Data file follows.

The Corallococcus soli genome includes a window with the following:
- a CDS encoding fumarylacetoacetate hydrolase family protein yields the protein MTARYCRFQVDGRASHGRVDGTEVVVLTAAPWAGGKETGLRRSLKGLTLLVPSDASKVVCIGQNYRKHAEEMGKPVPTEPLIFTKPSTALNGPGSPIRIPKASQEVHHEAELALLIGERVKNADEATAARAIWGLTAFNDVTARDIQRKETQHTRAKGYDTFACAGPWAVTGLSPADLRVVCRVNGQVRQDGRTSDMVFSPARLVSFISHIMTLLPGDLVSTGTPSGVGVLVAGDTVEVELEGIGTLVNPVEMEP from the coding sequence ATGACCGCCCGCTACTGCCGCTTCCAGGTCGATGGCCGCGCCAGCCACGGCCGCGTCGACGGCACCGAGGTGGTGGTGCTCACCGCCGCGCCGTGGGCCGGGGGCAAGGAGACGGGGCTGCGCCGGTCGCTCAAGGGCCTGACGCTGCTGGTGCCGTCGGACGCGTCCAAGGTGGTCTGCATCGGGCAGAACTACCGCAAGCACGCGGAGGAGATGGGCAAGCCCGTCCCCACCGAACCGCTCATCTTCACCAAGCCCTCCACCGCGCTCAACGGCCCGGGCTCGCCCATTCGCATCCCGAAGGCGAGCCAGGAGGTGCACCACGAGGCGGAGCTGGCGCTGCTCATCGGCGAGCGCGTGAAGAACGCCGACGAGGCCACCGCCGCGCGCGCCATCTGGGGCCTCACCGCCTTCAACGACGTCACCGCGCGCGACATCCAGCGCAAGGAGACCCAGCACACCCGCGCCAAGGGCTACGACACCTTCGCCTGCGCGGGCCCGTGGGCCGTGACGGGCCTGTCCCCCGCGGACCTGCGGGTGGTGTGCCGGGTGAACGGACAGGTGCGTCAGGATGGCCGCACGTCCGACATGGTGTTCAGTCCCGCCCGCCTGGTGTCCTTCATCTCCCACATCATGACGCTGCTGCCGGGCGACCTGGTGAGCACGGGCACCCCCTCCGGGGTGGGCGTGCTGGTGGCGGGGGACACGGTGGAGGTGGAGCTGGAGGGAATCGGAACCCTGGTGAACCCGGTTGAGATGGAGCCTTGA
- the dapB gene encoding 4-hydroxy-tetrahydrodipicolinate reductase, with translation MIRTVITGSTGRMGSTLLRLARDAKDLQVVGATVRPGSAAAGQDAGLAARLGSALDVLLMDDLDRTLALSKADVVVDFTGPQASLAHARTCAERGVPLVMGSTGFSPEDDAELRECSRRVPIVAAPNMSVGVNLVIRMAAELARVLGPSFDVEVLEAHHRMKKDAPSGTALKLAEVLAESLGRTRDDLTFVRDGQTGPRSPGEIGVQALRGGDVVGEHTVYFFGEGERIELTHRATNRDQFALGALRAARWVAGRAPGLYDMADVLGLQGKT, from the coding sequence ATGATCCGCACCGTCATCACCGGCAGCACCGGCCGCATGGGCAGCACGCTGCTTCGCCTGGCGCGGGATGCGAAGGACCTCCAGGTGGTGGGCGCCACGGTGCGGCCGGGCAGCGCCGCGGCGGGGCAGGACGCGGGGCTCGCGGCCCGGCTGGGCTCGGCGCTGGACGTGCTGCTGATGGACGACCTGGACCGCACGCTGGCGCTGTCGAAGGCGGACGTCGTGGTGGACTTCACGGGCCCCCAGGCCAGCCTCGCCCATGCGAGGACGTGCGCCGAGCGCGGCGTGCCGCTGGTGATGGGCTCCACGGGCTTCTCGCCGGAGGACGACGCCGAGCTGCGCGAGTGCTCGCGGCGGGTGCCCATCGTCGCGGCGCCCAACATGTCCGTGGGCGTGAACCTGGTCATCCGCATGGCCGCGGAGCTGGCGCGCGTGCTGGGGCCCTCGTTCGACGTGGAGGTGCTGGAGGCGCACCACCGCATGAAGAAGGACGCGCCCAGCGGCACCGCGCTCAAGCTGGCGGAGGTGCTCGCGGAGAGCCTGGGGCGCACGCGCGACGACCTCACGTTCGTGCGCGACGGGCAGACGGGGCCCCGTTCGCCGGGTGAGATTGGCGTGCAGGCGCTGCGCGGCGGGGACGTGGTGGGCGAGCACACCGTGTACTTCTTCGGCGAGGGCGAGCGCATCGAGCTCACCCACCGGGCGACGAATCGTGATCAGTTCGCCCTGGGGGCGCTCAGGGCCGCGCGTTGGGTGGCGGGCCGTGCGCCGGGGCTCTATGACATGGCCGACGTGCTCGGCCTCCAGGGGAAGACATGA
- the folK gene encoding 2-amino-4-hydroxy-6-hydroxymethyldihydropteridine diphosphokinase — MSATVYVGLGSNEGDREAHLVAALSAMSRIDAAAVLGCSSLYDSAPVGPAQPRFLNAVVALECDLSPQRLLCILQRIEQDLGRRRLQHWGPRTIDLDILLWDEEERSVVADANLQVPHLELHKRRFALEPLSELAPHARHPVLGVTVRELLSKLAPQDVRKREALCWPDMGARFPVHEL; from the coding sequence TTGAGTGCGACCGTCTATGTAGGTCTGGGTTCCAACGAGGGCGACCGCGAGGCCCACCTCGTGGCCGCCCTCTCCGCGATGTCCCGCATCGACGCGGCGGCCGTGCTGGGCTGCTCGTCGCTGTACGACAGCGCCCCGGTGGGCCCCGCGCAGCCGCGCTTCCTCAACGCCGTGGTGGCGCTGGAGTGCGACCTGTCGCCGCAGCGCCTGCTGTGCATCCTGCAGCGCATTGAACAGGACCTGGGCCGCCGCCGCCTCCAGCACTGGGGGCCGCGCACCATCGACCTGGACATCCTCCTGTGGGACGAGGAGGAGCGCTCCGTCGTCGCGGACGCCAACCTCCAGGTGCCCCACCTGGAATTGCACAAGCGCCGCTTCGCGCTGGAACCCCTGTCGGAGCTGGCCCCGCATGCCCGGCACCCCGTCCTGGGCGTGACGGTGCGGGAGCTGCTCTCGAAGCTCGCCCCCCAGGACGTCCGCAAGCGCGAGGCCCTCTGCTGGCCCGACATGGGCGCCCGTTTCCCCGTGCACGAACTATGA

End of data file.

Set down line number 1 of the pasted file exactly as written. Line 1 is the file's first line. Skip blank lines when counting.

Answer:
The Corallococcus soli genome includes a window with the following: